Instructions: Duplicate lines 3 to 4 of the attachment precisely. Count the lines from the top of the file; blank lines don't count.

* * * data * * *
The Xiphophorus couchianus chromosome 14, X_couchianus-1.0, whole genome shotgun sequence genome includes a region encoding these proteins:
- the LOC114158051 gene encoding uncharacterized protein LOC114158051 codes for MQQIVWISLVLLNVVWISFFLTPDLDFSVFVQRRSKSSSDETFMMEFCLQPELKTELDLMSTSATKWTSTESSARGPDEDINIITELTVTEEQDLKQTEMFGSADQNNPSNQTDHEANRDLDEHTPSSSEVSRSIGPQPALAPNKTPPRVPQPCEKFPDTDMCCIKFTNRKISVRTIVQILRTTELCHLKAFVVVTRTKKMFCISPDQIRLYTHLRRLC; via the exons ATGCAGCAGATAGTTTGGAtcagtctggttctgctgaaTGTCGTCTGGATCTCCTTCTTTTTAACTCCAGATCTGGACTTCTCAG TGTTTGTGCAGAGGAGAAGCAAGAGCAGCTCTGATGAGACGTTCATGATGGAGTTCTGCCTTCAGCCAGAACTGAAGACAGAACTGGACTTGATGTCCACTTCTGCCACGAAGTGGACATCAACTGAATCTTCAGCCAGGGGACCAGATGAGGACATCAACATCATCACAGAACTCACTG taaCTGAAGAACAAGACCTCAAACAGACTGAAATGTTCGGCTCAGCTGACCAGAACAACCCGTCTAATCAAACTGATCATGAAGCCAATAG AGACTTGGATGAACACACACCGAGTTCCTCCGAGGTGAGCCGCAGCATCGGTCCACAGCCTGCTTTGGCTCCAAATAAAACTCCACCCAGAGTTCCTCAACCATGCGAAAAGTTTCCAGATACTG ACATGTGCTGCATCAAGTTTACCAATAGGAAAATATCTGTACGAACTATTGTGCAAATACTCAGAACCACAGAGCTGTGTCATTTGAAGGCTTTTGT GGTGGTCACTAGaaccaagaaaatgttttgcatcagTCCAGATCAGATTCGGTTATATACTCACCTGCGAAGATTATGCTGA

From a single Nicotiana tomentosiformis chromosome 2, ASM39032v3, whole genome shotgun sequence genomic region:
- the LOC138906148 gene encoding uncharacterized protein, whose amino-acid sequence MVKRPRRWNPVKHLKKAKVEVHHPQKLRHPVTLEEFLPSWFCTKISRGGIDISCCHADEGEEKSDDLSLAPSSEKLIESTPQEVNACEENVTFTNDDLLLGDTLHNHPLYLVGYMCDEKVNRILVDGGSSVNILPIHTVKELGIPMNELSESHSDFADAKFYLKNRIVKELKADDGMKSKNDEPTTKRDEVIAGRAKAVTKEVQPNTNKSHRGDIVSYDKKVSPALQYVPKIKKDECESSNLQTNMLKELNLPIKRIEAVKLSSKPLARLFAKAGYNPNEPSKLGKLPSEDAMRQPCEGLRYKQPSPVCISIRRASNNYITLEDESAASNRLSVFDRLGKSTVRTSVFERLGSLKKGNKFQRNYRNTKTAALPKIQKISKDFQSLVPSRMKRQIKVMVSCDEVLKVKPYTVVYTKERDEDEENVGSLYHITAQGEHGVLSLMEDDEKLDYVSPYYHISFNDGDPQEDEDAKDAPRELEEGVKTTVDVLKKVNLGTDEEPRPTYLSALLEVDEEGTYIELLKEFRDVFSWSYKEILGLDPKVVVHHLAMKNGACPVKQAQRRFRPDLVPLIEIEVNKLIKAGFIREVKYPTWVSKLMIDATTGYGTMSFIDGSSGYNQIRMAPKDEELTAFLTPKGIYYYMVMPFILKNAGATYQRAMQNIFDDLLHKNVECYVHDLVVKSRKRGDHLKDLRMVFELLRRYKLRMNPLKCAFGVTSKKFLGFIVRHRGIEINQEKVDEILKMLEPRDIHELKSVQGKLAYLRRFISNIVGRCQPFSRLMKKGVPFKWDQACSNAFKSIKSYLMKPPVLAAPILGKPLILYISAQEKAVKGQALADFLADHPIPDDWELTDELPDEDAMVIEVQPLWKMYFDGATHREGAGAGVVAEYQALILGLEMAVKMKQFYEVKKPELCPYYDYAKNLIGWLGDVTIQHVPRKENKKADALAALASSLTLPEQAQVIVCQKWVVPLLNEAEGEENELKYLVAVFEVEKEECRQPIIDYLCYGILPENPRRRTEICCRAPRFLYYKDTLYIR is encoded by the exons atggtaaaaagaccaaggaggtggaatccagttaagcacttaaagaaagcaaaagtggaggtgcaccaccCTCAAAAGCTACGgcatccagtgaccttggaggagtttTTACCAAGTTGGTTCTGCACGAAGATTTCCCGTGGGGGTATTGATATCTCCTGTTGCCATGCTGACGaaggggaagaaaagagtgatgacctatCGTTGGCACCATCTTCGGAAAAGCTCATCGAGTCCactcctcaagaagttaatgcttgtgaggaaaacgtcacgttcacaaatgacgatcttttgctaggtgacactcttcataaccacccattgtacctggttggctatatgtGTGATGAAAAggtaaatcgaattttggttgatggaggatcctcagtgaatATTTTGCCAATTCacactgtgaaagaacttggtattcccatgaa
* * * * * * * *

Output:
From a single Nicotiana tomentosiformis chromosome 2, ASM39032v3, whole genome shotgun sequence genomic region:
- the LOC138906148 gene encoding uncharacterized protein, whose amino-acid sequence MVKRPRRWNPVKHLKKAKVEVHHPQKLRHPVTLEEFLPSWFCTKISRGGIDISCCHADEGEEKSDDLSLAPSSEKLIESTPQEVNACEENVTFTNDDLLLGDTLHNHPLYLVGYMCDEKVNRILVDGGSSVNILPIHTVKELGIPMNELSESHSDFADAKFYLKNRIVKELKADDGMKSKNDEPTTKRDEVIAGRAKAVTKEVQPNTNKSHRGDIVSYDKKVSPALQYVPKIKKDECESSNLQTNMLKELNLPIKRIEAVKLSSKPLARLFAKAGYNPNEPSKLGKLPSEDAMRQPCEGLRYKQPSPVCISIRRASNNYITLEDESAASNRLSVFDRLGKSTVRTSVFERLGSLKKGNKFQRNYRNTKTAALPKIQKISKDFQSLVPSRMKRQIKVMVSCDEVLKVKPYTVVYTKERDEDEENVGSLYHITAQGEHGVLSLMEDDEKLDYVSPYYHISFNDGDPQEDEDAKDAPRELEEGVKTTVDVLKKVNLGTDEEPRPTYLSALLEVDEEGTYIELLKEFRDVFSWSYKEILGLDPKVVVHHLAMKNGACPVKQAQRRFRPDLVPLIEIEVNKLIKAGFIREVKYPTWVSKLMIDATTGYGTMSFIDGSSGYNQIRMAPKDEELTAFLTPKGIYYYMVMPFILKNAGATYQRAMQNIFDDLLHKNVECYVHDLVVKSRKRGDHLKDLRMVFELLRRYKLRMNPLKCAFGVTSKKFLGFIVRHRGIEINQEKVDEILKMLEPRDIHELKSVQGKLAYLRRFISNIVGRCQPFSRLMKKGVPFKWDQACSNAFKSIKSYLMKPPVLAAPILGKPLILYISAQEKAVKGQALADFLADHPIPDDWELTDELPDEDAMVIEVQPLWKMYFDGATHREGAGAGVVAEYQALILGLEMAVKMKQFYEVKKPELCPYYDYAKNLIGWLGDVTIQHVPRKENKKADALAALASSLTLPEQAQVIVCQKWVVPLLNEAEGEENELKYLVAVFEVEKEECRQPIIDYLCYGILPENPRRRTEICCRAPRFLYYKDTLYIR is encoded by the exons atggtaaaaagaccaaggaggtggaatccagttaagcacttaaagaaagcaaaagtggaggtgcaccaccCTCAAAAGCTACGgcatccagtgaccttggaggagtttTTACCAAGTTGGTTCTGCACGAAGATTTCCCGTGGGGGTATTGATATCTCCTGTTGCCATGCTGACGaaggggaagaaaagagtgatgacctatCGTTGGCACCATCTTCGGAAAAGCTCATCGAGTCCactcctcaagaagttaatgcttgtgaggaaaacgtcacgttcacaaatgacgatcttttgctaggtgacactcttcataaccacccattgtacctggttggctatatgtGTGATGAAAAggtaaatcgaattttggttgatggaggatcctcagtgaatATTTTGCCAATTCacactgtgaaagaacttggtattcccatgaa